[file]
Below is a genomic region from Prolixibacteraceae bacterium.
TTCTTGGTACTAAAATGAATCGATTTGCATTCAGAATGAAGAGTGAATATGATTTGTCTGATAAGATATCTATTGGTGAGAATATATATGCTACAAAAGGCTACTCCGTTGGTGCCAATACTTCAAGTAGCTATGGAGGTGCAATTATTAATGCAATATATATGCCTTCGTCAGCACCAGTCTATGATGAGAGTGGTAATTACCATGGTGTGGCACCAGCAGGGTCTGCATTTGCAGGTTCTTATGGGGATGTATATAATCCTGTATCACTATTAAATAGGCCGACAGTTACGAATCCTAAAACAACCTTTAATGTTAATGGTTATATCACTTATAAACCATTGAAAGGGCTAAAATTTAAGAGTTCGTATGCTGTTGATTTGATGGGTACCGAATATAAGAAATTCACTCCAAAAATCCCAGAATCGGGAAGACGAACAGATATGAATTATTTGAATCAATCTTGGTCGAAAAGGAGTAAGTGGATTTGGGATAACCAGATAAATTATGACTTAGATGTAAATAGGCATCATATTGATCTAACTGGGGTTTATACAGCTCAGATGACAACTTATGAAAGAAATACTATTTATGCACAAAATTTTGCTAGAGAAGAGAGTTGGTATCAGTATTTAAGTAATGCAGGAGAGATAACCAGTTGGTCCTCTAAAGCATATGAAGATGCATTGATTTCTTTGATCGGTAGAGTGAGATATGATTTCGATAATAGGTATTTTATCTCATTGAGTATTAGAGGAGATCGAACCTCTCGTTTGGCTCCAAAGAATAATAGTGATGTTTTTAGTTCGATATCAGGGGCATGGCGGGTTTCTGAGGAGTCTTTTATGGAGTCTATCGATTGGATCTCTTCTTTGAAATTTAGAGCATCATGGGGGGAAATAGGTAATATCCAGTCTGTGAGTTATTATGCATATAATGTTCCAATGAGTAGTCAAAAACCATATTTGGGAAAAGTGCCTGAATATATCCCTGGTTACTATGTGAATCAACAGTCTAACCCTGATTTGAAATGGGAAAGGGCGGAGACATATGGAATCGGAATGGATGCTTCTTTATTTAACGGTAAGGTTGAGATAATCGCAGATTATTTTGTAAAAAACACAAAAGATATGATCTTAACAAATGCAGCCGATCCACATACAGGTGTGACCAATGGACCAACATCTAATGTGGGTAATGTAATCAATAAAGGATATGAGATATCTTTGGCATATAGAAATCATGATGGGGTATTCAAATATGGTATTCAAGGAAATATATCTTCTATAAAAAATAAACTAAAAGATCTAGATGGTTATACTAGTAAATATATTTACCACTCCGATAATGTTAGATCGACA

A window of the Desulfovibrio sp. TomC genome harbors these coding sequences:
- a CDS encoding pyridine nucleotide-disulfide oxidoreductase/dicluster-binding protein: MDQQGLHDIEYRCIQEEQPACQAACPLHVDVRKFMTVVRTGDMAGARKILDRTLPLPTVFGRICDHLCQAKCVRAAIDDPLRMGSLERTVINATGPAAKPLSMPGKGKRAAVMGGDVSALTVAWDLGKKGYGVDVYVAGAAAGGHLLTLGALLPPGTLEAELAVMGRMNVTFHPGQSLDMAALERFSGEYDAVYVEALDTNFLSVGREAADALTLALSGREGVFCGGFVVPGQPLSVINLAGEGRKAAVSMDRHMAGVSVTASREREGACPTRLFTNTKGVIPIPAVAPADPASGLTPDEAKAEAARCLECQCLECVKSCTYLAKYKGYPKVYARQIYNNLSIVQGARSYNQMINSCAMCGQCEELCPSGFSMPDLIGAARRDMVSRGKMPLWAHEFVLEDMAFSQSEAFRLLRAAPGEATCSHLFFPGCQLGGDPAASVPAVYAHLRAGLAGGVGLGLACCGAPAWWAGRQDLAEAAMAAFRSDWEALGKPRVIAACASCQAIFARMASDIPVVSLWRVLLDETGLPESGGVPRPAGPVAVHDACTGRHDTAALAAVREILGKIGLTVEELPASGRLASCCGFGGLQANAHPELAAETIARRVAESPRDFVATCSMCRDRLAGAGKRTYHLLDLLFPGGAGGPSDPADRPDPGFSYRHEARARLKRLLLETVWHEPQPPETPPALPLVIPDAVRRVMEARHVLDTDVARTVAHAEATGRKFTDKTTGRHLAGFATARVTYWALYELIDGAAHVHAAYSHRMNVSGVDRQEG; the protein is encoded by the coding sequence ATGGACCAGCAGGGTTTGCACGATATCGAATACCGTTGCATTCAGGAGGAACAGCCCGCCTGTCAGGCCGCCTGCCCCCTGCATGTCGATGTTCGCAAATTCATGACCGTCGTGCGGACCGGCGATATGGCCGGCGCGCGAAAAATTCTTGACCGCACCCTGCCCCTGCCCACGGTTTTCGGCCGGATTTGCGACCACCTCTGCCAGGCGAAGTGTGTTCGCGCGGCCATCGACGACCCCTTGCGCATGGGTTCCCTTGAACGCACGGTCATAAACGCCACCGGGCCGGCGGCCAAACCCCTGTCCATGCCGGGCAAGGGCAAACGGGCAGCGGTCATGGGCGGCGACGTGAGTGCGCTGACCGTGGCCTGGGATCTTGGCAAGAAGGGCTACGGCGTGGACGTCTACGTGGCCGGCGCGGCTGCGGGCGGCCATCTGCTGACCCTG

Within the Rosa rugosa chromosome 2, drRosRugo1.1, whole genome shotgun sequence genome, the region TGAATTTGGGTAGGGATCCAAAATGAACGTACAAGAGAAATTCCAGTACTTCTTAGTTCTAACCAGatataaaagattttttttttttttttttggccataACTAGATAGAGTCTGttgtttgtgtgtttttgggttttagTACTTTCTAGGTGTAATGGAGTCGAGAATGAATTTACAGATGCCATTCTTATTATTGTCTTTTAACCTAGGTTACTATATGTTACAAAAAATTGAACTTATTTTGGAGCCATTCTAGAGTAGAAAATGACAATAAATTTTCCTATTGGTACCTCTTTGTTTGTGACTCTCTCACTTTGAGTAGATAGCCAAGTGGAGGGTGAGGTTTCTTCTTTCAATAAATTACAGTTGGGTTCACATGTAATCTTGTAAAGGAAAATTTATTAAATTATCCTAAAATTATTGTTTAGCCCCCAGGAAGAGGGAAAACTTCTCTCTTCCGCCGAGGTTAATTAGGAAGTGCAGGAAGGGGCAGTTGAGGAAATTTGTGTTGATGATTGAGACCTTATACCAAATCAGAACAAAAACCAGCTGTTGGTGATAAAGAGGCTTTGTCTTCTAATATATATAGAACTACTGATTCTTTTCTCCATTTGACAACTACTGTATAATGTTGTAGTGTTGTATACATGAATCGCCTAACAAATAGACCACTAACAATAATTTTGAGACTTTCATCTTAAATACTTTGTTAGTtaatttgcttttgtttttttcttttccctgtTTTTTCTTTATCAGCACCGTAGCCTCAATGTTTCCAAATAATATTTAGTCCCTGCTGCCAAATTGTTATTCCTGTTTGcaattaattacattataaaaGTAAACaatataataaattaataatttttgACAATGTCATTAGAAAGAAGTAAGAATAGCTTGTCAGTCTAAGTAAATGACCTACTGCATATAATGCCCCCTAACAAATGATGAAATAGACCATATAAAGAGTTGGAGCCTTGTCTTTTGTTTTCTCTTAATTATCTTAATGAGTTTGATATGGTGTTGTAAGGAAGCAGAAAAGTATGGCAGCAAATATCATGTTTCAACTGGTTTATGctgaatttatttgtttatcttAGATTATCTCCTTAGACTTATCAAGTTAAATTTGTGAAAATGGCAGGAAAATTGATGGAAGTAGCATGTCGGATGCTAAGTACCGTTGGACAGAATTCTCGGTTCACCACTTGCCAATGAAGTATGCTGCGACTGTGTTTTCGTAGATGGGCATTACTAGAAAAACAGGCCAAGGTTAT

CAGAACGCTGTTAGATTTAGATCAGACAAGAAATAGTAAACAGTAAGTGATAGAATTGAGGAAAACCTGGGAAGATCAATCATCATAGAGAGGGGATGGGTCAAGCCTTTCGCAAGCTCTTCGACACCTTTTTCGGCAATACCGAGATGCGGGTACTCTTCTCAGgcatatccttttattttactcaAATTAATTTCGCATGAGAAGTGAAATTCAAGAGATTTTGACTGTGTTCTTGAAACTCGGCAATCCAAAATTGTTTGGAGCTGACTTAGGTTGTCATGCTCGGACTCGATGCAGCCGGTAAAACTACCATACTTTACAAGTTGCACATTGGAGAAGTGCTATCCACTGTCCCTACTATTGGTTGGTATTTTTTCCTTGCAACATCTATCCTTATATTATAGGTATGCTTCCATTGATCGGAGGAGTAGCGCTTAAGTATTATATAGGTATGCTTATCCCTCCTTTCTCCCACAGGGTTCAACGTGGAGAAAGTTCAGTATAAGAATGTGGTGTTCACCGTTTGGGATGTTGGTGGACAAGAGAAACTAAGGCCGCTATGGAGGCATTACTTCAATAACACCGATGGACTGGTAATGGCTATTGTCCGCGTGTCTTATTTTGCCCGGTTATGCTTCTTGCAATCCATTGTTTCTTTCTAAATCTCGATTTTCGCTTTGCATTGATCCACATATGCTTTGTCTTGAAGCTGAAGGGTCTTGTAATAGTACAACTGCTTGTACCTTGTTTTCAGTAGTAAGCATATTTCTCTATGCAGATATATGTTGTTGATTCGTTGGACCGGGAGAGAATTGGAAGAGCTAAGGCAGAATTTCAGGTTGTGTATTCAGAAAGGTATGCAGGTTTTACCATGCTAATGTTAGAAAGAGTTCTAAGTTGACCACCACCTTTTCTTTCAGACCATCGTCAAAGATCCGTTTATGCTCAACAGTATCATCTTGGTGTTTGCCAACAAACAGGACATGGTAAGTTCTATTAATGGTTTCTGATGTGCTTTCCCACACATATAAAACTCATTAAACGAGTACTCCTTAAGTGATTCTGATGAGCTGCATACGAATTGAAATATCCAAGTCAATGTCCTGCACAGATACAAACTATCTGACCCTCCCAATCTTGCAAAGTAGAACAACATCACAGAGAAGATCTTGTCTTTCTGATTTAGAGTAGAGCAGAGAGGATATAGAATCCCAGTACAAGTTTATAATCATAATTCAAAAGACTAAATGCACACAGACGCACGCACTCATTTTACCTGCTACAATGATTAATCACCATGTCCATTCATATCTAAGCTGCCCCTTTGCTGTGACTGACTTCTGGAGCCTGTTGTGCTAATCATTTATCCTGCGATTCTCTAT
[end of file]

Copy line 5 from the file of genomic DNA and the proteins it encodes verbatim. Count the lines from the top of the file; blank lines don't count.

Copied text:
Within the Rosa rugosa chromosome 2, drRosRugo1.1, whole genome shotgun sequence genome, the region TGAATTTGGGTAGGGATCCAAAATGAACGTACAAGAGAAATTCCAGTACTTCTTAGTTCTAACCAGatataaaagattttttttttttttttttggccataACTAGATAGAGTCTGttgtttgtgtgtttttgggttttagTACTTTCTAGGTGTAATGGAGTCGAGAATGAATTTACAGATGCCATTCTTATTATTGTCTTTTAACCTAGGTTACTATATGTTACAAAAAATTGAACTTATTTTGGAGCCATTCTAGAGTAGAAAATGACAATAAATTTTCCTATTGGTACCTCTTTGTTTGTGACTCTCTCACTTTGAGTAGATAGCCAAGTGGAGGGTGAGGTTTCTTCTTTCAATAAATTACAGTTGGGTTCACATGTAATCTTGTAAAGGAAAATTTATTAAATTATCCTAAAATTATTGTTTAGCCCCCAGGAAGAGGGAAAACTTCTCTCTTCCGCCGAGGTTAATTAGGAAGTGCAGGAAGGGGCAGTTGAGGAAATTTGTGTTGATGATTGAGACCTTATACCAAATCAGAACAAAAACCAGCTGTTGGTGATAAAGAGGCTTTGTCTTCTAATATATATAGAACTACTGATTCTTTTCTCCATTTGACAACTACTGTATAATGTTGTAGTGTTGTATACATGAATCGCCTAACAAATAGACCACTAACAATAATTTTGAGACTTTCATCTTAAATACTTTGTTAGTtaatttgcttttgtttttttcttttccctgtTTTTTCTTTATCAGCACCGTAGCCTCAATGTTTCCAAATAATATTTAGTCCCTGCTGCCAAATTGTTATTCCTGTTTGcaattaattacattataaaaGTAAACaatataataaattaataatttttgACAATGTCATTAGAAAGAAGTAAGAATAGCTTGTCAGTCTAAGTAAATGACCTACTGCATATAATGCCCCCTAACAAATGATGAAATAGACCATATAAAGAGTTGGAGCCTTGTCTTTTGTTTTCTCTTAATTATCTTAATGAGTTTGATATGGTGTTGTAAGGAAGCAGAAAAGTATGGCAGCAAATATCATGTTTCAACTGGTTTATGctgaatttatttgtttatcttAGATTATCTCCTTAGACTTATCAAGTTAAATTTGTGAAAATGGCAGGAAAATTGATGGAAGTAGCATGTCGGATGCTAAGTACCGTTGGACAGAATTCTCGGTTCACCACTTGCCAATGAAGTATGCTGCGACTGTGTTTTCGTAGATGGGCATTACTAGAAAAACAGGCCAAGGTTAT